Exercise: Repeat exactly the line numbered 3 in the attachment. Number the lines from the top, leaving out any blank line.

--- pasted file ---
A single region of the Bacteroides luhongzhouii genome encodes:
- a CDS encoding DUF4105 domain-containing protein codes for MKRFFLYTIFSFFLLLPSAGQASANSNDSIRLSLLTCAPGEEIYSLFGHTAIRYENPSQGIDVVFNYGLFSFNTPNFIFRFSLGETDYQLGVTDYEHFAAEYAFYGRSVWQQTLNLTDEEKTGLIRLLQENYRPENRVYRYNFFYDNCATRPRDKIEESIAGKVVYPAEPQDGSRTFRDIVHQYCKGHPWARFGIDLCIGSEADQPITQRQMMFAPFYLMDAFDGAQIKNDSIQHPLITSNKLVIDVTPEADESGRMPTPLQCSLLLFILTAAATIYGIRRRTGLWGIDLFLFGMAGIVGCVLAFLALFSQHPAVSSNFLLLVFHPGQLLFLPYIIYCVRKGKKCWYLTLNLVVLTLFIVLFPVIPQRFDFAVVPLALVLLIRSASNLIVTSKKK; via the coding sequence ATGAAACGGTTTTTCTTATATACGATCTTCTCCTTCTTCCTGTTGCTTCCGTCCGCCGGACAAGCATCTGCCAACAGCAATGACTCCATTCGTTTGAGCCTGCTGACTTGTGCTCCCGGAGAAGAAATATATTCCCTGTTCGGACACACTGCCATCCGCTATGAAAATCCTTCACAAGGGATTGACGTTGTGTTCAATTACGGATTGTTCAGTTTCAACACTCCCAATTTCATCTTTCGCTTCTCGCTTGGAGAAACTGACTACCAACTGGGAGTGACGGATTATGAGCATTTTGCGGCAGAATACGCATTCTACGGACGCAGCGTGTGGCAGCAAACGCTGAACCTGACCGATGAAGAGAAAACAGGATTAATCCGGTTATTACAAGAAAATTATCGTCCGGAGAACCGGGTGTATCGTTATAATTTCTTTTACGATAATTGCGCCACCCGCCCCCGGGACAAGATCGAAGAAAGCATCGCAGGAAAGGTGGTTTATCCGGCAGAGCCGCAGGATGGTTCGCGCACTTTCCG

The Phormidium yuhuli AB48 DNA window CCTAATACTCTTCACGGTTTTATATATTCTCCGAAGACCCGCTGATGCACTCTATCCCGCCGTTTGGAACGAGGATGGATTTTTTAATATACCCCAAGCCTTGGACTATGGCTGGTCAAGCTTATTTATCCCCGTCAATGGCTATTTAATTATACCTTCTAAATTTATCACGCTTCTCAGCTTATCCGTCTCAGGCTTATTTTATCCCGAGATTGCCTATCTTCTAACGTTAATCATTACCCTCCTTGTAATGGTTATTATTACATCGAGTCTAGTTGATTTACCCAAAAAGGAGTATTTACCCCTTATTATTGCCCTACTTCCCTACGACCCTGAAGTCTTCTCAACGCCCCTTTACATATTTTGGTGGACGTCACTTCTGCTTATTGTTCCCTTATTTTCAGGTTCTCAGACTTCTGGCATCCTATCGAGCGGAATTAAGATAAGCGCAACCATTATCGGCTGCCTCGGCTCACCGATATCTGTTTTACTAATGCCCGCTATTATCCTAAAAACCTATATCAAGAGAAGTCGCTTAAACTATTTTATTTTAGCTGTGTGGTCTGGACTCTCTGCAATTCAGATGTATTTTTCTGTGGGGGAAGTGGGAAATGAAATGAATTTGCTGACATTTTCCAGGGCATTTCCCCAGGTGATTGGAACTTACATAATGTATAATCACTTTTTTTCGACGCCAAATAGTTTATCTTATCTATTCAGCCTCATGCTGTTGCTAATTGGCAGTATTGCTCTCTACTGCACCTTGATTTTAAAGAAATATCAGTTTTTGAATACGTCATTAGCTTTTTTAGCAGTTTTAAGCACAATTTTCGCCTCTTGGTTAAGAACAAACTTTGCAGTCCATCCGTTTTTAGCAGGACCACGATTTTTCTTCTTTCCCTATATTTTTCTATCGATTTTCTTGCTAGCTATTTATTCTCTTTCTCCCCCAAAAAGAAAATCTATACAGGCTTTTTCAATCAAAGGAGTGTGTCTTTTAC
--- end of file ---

The Phormidium yuhuli AB48 DNA window CCTAATACTCTTCACGGTTTTATATATTCTCCGAAGACCCGCTGATGCACTCTATCCCGCCGTTTGGAACGAGGATGGATTTTTTAATATACCCCAAGCCTTGGACTATGGCTGGTCAAGCTTATTTATCCCCGTCAATGGCTATTTAATTATACCTTCTAAATTTATCACGCTTCTCAGCTTATCCGTCTCAGGCTTATTTTATCCCGAGATTGCCTATCTTCTAACGTTAATCATTACCCTCCTTGTAATGGTTATTATTACATCGAGTCTAGTTGATTTACCCAAAAAGGAGTATTTACCCCTTATTATTGCCCTACTTCCCTACGACCCTGAAGTCTTCTCAACGCCCCTTTACATATTTTGGTGGACGTCACTTCTGCTTATTGTTCCCTTATTTTCAGGTTCTCAGACTTCTGGCATCCTATCGAGCGGAATTAAGATAAGCGCAACCATTATCGGCTGCCTCGGCTCACCGATATCTGTTTTACTAATGCCCGCTATTATCCTAAAAACCTATATCAAGAGAAGTCGCTTAAACTATTTTATTTTAGCTGTGTGGTCTGGACTCTCTGCAATTCAGATGTATTTTTCTGTGGGGGAAGTGGGAAATGAAATGAATTTGCTGACATTTTCCAGGGCATTTCCCCAGGTGATTGGAACTTACATAATGTATAATCACTTTTTTTCGACGCCAAATAGTTTATCTTATCTATTCAGCCTCATGCTGTTGCTAATTGGCAGTATTGCTCTCTACTGCACCTTGATTTTAAAGAAATATCAGTTTTTGAATACGTCATTAGCTTTTTTAGCAGTTTTAAGCACAATTTTCGCCTCTTGGTTAAGAACAAACTTTGCAGTCCATCCGTTTTTAGCAGGACCACGATTTTTCTTCTTTCCCTATATTTTTCTATCGATTTTCTTGCTAGCTATTTATTCTCTTTCTCCCCCAAAAAGAAAATCTATACAGGCTTTTTCAATCAAAGGAGTGTGTCTTTTAC